Friday 31 March 2006

We’ve had complaints!

Someone has complained about us! Apparently we tend to treat important issues like customer service without the necessary seriousness. We tend to be jokey, we tease poor performers and we should be much more somber and dry about it.

So what’s our reaction?

Tough. If you don’t like it don’t listen to us on GabzFM and don’t read what we say in Mmegi. We don’t care what you think. Your opinions are worthless and irrelevant. In fact just go away and leave us alone, OK?

Hang on, sorry, I’m not sure what came over me. Maybe I thought I was the CEO of a parastatal monopoly for a moment. Sorry.

We welcome feedback. We really do want to hear what people think about the work we do on consumer issues. Obviously we much prefer to have people say nice things about us but, well, we can’t always have it our own way.

So what did our correspondent have to say? Well, before you think that I’m not willing to listen, I should say that everything he said was reasonable, considered and thoughtful. However I disagree with pretty much everything he said.

So what did he say? Several things. Here goes…

Apparently we tend to “ridicule companies that experience service delivery problems”. Not sure I agree with that. Yes, we have been known to tease them, to take them a little bit less than seriously and to make jokes about them but is that ridiculing them? Actually, yes it is I suppose. OK, maybe he has a point. Yes, we ridicule them, but I make no apology. They deserve it. If they treat their customers with contempt then why shouldn’t they be criticised in the most effective way? With humour, with jokes and with, well, ridicule.

Our friend goes on to say that we “don’t seem to realise the serious consequences that can result to shareholder value as a result of [our] treatment of these very serious issues”.

I think that this is a point we need to think about carefully. If he’s correct, a company that disrespects it’s customers and then is criticised by Consumer Watchdog may see it’s share price go down.


Remember that companies are like politicians. They don’t have a right to be selected. They don’t have a right to be popular. They don’t have a right to success.

They must earn our support.

Politicians do it by keeping to their promises and putting our interests above their own. Companies do it by providing us with competitively priced products, choices and above all, good customer service. If they do that then they will become profitable. Then, if they are lucky, people with money to invest will want to buy shares in the company and their share price will probably increase. But the key thing is that this only happens when they make real money as a result of good customer service. Simple eh?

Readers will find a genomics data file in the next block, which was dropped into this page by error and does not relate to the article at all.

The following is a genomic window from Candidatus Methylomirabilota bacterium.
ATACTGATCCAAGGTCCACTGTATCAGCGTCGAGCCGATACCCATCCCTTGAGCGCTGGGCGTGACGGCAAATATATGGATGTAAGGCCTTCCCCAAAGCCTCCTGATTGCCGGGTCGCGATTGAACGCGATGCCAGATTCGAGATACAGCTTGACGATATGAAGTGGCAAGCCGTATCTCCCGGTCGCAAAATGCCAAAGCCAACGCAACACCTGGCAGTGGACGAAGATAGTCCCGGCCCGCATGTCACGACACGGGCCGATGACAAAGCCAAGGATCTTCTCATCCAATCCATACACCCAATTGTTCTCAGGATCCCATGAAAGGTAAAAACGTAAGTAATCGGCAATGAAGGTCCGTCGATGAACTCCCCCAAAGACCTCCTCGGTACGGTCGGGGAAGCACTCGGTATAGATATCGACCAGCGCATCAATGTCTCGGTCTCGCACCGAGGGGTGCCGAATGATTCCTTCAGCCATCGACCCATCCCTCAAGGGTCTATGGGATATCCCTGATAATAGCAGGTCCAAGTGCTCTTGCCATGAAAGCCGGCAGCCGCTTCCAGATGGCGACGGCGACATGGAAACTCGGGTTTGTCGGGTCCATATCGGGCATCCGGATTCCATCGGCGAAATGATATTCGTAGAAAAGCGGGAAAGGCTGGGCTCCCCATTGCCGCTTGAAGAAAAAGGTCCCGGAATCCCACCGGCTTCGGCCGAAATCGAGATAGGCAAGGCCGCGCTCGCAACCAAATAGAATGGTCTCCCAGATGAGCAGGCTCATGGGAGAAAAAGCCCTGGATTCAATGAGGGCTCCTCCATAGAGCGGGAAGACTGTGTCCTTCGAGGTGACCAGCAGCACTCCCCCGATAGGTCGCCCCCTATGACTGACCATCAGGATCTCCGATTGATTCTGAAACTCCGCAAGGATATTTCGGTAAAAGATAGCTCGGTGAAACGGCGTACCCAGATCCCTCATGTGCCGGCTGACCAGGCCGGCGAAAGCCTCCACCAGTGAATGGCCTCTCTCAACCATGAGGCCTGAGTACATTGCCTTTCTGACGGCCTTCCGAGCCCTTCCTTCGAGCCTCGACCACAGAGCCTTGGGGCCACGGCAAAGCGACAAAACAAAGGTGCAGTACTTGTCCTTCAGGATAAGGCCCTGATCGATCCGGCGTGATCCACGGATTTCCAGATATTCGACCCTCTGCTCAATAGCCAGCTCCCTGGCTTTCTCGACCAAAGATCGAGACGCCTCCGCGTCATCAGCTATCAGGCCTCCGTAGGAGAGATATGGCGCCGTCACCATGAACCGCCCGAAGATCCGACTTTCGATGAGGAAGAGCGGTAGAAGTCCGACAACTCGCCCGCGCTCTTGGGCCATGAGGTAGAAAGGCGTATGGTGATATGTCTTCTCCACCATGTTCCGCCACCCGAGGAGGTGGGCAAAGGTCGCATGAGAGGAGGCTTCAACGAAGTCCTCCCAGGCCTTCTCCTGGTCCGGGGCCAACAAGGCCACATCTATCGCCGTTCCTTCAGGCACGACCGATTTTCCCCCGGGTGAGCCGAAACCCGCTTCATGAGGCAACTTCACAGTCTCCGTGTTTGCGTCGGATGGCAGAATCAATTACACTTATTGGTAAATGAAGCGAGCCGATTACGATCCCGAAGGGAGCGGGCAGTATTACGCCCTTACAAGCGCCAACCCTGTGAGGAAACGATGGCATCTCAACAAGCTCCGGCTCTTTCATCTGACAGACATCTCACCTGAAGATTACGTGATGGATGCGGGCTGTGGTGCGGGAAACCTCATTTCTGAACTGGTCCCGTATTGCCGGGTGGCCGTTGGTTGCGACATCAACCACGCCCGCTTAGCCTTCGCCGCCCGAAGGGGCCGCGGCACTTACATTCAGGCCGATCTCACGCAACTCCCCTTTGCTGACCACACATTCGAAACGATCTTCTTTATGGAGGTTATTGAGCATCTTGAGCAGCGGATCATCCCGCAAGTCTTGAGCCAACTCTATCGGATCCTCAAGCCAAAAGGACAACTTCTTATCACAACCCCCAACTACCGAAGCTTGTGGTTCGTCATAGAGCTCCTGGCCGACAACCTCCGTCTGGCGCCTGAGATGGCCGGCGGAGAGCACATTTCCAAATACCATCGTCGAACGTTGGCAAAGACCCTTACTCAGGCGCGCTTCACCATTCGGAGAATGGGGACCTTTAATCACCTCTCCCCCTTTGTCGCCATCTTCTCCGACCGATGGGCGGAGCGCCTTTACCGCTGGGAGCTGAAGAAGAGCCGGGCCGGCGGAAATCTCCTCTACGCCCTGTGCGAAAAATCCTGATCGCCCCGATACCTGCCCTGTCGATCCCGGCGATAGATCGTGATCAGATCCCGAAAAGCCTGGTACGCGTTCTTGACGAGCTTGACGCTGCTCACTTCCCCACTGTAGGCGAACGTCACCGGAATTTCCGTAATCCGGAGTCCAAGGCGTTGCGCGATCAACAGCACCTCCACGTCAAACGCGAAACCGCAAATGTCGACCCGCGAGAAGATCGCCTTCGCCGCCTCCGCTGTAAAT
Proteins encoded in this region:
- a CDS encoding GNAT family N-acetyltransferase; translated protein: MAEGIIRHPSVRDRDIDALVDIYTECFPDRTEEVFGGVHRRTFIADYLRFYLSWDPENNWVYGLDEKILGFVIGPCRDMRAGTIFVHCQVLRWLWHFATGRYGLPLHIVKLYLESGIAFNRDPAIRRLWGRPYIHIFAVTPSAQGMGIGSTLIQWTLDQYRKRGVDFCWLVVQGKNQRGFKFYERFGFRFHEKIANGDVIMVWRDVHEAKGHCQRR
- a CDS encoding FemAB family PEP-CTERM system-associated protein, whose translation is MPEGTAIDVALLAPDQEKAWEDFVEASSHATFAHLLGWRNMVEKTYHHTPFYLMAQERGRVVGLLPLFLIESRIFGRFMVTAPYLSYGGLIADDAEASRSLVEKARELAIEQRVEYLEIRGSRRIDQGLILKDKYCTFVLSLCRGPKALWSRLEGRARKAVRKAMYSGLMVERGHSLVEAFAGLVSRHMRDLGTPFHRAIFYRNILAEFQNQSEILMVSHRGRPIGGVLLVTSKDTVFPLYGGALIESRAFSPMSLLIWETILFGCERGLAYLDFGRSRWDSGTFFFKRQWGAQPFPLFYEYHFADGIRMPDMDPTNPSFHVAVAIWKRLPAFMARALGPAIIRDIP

Our position is very simple. If you deliver poor customer service then you simply don’t deserve to make money. You don’t deserve to attract shareholders. In fact you deserve to lose shareholders, become the sort of company from which investors disinvest and see your share price plummet.

Another thing our friend said was that we should be acting as mediators “as fault can lie with the customer or the organisation”.

I need to think about this one. Should we act as mediators? Is that what we are here to do?

This is what we said when we started Consumer Watchdog just over a year ago:

“Consumer Watchdog aims to educate and inform on a wide range of consumer related issues, to make service providers in Botswana accountable and most of all to celebrate success.”

Nothing about mediation there.

However he does have a point. The customer can be the one at fault. In fact in our experience quite often the customer is at least partly to blame. Either he’s signed a wicked finance agreement, borrowed money from someone dishonest or has failed to stick to a contractual agreement. We’ve seen customers make up stories and, in a few of the cases we’ve seen, the customer complaining is a certifiable lunatic.

There are times as well when the company has bent over backwards to accommodate a customer’s requests but they are dealing with a customer that will never be satisfied.

However, our focus is always going to begin on the side of the consumer. That’s why we call ourselves the Consumer Watchdog. Companies have attornies, PR Departments and loads of money to throw at problems. Most consumers don’t. The people we stick up for are rarely affluent, rarely legally experienced and often are scared or threatened into submission by companies bigger than them.

Our (admittedly self-appointed) role is to educate, to inform and to hold accountable those suppliers who aren’t acting in the way they should. Part of that educational role is to celebrate when we find things to celebrate. For instance last week this entire column was devoted to celebrating Barclays Bank for introducing competitive new products that seek to improve customer service.

But as I said earlier there’s quite a good reason we’re called the Consumer Watchdog.

Oh and good news! Someone else threatened to sue us this week! Apparently a manager at a car distributorship (that will remain nameless) felt that us phoning him and asking questions on behalf of a customer is enough to for him to threaten legal action against us. Keep Instructing Attorneys is all that we have to say!

In fact, as an aid to companies that feel like sueing us, we’ve created an online form to fill in on our web site. Isn’t technology wonderful?

This week’s stars!

  • Toffee for 10 years of the very best service at Liquorama in Broadhurst
  • Lebo at GabzFM (yet again). Clearly she has loads of admirers but is that because she speaks French, she has a naughty laugh or people have been using the GabzFM webcam?

No comments: